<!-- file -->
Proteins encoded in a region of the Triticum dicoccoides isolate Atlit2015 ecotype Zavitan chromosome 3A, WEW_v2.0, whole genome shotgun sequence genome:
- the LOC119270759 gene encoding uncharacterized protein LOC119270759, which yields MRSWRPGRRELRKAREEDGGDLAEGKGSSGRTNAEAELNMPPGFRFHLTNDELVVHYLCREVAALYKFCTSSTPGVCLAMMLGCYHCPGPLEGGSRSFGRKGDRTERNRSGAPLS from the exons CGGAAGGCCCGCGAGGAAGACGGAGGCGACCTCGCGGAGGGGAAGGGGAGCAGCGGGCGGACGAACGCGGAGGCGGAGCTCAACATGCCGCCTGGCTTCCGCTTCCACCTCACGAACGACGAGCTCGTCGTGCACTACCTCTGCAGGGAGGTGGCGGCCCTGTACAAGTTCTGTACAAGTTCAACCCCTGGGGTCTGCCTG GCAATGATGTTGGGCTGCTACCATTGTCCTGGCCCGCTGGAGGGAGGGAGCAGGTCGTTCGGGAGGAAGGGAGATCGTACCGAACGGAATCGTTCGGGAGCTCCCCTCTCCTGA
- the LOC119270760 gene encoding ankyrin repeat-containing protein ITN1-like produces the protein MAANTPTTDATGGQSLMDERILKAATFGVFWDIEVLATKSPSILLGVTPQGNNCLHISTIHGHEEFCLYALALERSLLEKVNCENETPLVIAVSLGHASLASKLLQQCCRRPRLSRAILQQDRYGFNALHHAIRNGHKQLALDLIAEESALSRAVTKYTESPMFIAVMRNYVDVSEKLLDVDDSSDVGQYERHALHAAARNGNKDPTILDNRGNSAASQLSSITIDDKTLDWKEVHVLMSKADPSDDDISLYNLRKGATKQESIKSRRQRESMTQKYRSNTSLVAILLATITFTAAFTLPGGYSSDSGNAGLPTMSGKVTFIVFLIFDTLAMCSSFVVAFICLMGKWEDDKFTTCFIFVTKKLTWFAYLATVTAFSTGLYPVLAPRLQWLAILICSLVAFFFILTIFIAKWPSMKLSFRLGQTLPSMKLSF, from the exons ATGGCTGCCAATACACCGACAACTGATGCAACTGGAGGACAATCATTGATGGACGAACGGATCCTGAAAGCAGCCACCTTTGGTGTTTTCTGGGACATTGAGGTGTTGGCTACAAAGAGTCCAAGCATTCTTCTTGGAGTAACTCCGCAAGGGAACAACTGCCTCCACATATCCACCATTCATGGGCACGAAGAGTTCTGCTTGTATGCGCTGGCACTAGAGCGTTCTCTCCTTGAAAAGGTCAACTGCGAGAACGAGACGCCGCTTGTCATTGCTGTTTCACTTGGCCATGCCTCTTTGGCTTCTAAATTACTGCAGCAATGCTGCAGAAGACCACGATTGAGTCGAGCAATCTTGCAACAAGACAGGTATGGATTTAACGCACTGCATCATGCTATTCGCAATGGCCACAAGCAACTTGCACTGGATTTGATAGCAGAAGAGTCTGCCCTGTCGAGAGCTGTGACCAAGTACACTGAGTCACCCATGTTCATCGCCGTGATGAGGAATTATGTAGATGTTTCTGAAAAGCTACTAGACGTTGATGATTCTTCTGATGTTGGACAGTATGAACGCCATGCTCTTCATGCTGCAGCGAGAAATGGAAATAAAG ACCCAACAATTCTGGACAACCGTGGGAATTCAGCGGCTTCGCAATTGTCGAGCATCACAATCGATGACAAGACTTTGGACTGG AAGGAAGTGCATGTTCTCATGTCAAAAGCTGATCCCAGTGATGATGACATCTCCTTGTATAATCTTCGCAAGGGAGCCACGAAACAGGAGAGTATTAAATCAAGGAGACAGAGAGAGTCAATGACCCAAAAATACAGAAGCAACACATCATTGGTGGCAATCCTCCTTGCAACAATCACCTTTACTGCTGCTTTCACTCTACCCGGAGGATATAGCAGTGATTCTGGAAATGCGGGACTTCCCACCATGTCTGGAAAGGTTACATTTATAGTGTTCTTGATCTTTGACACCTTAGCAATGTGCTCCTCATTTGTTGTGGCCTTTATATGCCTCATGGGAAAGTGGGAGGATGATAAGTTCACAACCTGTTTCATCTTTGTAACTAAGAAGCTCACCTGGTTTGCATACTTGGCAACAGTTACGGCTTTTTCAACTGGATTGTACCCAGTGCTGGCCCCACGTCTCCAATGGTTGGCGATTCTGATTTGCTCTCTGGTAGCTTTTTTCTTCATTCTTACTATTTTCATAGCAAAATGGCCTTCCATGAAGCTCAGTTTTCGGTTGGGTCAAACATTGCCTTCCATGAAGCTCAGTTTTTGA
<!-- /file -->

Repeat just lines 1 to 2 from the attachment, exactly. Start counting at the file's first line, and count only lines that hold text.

Proteins encoded in a region of the Triticum dicoccoides isolate Atlit2015 ecotype Zavitan chromosome 3A, WEW_v2.0, whole genome shotgun sequence genome:
- the LOC119270759 gene encoding uncharacterized protein LOC119270759, which yields MRSWRPGRRELRKAREEDGGDLAEGKGSSGRTNAEAELNMPPGFRFHLTNDELVVHYLCREVAALYKFCTSSTPGVCLAMMLGCYHCPGPLEGGSRSFGRKGDRTERNRSGAPLS from the exons CGGAAGGCCCGCGAGGAAGACGGAGGCGACCTCGCGGAGGGGAAGGGGAGCAGCGGGCGGACGAACGCGGAGGCGGAGCTCAACATGCCGCCTGGCTTCCGCTTCCACCTCACGAACGACGAGCTCGTCGTGCACTACCTCTGCAGGGAGGTGGCGGCCCTGTACAAGTTCTGTACAAGTTCAACCCCTGGGGTCTGCCTG GCAATGATGTTGGGCTGCTACCATTGTCCTGGCCCGCTGGAGGGAGGGAGCAGGTCGTTCGGGAGGAAGGGAGATCGTACCGAACGGAATCGTTCGGGAGCTCCCCTCTCCTGA